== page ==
MJ, Shaq, “The Dream Team” – there are many players and teams from the ’90s that still resonate with NBA fans today. And while people know the stats and career highs and lows of those legends, many don’t continue following players after their time in the NBA comes to an end.
From David Robinson founding a private academy to Grant Hill swapping his basketball sneakers for dress shows to commentate on NBA Inside Stuff, here’s what some ’90s basketball stars did after retirement.
Then: John Stockton
John Stockton played point guard for 19 seasons on the Utah Jazz. And while he never won a championship title, Stockton is credited with helping the team make the playoffs each year he played, not to mention bringing them all the way to the finals twice. Since then, the franchise hasn’t seen the championship finals stage.
Even without a ring, Stockton is still wildly considered to be one of the greatest point guards to come out of the NBA. Part of the 1992 “Dream Team,” Stockton was also named a ten-time NBA All-Star and a nine-time NBA Assists Leader. His number, 12, was ultimately retired by the Jazz.
Now: John Stockton
After retiring from the NBA in 2003, John Stockton traded the professional court’s grad stage for something a bit smaller. He began coaching youth teams in his hometown of Spokane, Washington, taking on around seven to eight teams at any given time.
In 2013, he published his first book, an autobiography titled Assisted. In 2015, he moved up to the collegiate coaching level, taking the job as the Montana State University women’s basketball team’s assistant coach.
Then: David Robinson
Former center for the San Antonio Spurs, David Robinson, aka “The Admiral,” made quite a name for himself while in the NBA. A ten-time NBA All-Star, Robinson is known for being part of both of the ’90s “Dream Teams,” alongside the likes of Michael Jordan, Patrick Ewing, Larry Bird, and Charles Barkley.
Wildly considered to be one of the greatest centers to ever step on the court, Robinson was inducted into the Naismith Memorial Basketball Hall of Fame twice. Once for both his individual achievements and the second as a member of the 1992 Olympic Men’s Basketball Team.
Now: David Robinson
After retiring from the game in 2003, David Robinson went on to pursue other ventures. In 2001, he founded a school called the Carver Academy, a nonprofit private institution that caters to providing opportunities to inner-city kids. A few years later, in 2012, the school’s name changed to IDEA Carver and became a charter school.
Although he is still very active with the school, Robinson is also known as a philanthropist, donating around 10% of all business venture profits to charity.
Then: Muggsy Bogues
Even though he’s known for being the shortest player to ever grace the professional basketball court, at five foot three inches, Muggsy Bogues didn’t let his height stop him from playing in the NBA for 13 seasons. While he was on a few different teams, Bogues is arguably best known for his time on the Charlotte Hornets.
While there, Bogues helped elevate the team, even helping them make it to the playoffs during three seasons. We wound up retiring in 1999 before moving on to play for the Toronto Raptors.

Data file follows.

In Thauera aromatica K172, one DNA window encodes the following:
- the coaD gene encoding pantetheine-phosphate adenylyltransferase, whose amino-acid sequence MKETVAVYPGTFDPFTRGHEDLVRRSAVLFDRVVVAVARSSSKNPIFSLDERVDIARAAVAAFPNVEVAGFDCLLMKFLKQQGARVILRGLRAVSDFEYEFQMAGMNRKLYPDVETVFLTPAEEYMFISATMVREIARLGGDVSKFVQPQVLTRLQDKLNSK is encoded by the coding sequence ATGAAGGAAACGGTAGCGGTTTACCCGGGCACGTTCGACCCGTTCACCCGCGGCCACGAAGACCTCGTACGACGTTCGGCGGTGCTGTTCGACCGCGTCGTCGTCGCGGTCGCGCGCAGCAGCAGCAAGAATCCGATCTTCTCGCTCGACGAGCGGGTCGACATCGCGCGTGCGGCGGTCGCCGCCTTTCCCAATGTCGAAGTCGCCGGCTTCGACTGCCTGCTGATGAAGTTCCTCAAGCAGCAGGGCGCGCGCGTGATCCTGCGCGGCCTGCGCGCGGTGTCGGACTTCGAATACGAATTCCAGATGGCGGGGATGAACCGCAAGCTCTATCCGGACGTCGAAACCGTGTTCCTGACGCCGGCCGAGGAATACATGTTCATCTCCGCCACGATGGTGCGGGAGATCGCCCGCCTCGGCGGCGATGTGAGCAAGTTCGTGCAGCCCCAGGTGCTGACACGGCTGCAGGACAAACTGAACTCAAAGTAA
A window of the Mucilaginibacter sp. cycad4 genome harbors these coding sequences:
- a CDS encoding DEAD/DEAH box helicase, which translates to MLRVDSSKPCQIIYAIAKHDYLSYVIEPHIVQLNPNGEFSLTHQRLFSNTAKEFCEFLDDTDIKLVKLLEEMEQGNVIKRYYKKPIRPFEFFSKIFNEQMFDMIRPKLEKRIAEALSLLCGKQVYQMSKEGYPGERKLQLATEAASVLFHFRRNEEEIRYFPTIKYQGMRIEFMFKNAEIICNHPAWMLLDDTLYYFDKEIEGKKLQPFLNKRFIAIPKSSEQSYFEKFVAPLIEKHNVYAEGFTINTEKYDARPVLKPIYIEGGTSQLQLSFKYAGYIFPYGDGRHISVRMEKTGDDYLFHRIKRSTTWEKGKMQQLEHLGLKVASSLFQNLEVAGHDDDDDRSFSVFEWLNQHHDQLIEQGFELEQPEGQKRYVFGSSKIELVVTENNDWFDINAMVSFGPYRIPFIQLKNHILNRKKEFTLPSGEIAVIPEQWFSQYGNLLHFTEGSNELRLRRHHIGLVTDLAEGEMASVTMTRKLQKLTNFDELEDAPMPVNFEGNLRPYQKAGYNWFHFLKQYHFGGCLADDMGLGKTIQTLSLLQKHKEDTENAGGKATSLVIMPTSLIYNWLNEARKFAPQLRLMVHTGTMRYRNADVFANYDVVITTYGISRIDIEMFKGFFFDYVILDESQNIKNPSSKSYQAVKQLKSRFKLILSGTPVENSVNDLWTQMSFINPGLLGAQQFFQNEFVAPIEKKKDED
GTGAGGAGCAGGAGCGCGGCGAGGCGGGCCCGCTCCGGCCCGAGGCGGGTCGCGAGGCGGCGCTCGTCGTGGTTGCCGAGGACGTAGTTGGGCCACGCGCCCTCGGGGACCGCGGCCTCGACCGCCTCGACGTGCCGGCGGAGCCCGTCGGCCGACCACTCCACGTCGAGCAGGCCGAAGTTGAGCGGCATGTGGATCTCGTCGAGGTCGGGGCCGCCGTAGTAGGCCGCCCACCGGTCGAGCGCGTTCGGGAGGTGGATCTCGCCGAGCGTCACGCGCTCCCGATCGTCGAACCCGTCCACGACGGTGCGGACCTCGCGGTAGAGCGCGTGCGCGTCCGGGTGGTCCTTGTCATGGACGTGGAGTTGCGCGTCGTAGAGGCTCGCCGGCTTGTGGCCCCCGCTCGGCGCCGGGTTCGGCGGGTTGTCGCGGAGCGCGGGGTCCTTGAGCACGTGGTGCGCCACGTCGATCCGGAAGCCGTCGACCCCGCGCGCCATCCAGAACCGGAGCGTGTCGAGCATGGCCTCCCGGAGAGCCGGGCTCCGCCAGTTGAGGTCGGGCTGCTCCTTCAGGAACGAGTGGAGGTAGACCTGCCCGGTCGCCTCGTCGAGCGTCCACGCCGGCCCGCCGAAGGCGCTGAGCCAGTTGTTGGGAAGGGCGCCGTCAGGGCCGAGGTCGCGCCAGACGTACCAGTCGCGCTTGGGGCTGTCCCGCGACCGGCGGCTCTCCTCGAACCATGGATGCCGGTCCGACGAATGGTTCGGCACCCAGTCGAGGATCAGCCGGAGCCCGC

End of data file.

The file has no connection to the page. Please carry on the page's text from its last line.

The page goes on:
Now: Muggsy Bogues
After retiring from both the NBA and Canadian basketball, Muggsy Bogues took some time away from the game. He hopped into the real estate business until 2005 when he was asked to take up the head coaching position of the WNBA team, the Charlotte Sting.
Then, in 2011, he became the head coach for the high school boys basketball team at United Faith Christian Academy. Most recently, Bogues was inducted into the North Carolina Sports Hall of Fame in 2020.
Then: Gary Payton
While he’s probably best known for playing point guard for 13-seasons with the Seattle SuperSonics, Gary Payton was in the NBA from 1990-2007. He obtained more than one record during that time, including SuperSonic franchise records for assists, points, and steals.
And that’s not even including the fact that he’s an NBA Champion, a two-time All-NBA First Team, and a nine-time NBA All-Defensive First Team, a record he actually happens to share with none other than Michael Jordan. With his slick defensive skills and playmaking abilities, “The Glove” is considered one of the best point guards of all time.
Now: Gary Payton
Gary Payton has been quite busy since retiring from the NBA in 2007. A year after switching his status to “ex-player,” Payton became an analyst for NBA TV. Then, in 2013, he was named a studio analyst for Fox Sports Live. Aside from his small-screen appearances, though, Payton’s also dabbled in the silver screen.
In 2019, he voiced a lego version of himself in the animated picture The Lego Movie 2: The Second Part. He’s also made appearances on Onion SportsDome and The Jamie Foxx Show.
Then: Michael Jordan
During the 90s, the people who didn’t know the name Michael Jordan were few and far between. One of the biggest names in the game, Jordan played a solid 15 seasons in the NBA, winning six titles during that time, each with the Chicago Bulls.
Considered one of the leading icons to popularize professional basketball in the 80s and 90s, Jordan became a cultural phenomenon during his days as a shooting guard. And as part of the 1992 “Dream Team,” a six-time NBA Finals MVP, and named the “20th century’s greatest North American athlete” by ESPN, it’s not hard to see why.
Now: Michael Jordan
Stepping off the court for good in 2003, Michael Jordan didn’t stray too far from the game. In 2006, he bought a take in the Charlotte Bobcats (Hornets) basketball franchise, gaining the title of “Managing Member of Basketball Operations.” By 2010, he owned a majority of the franchise.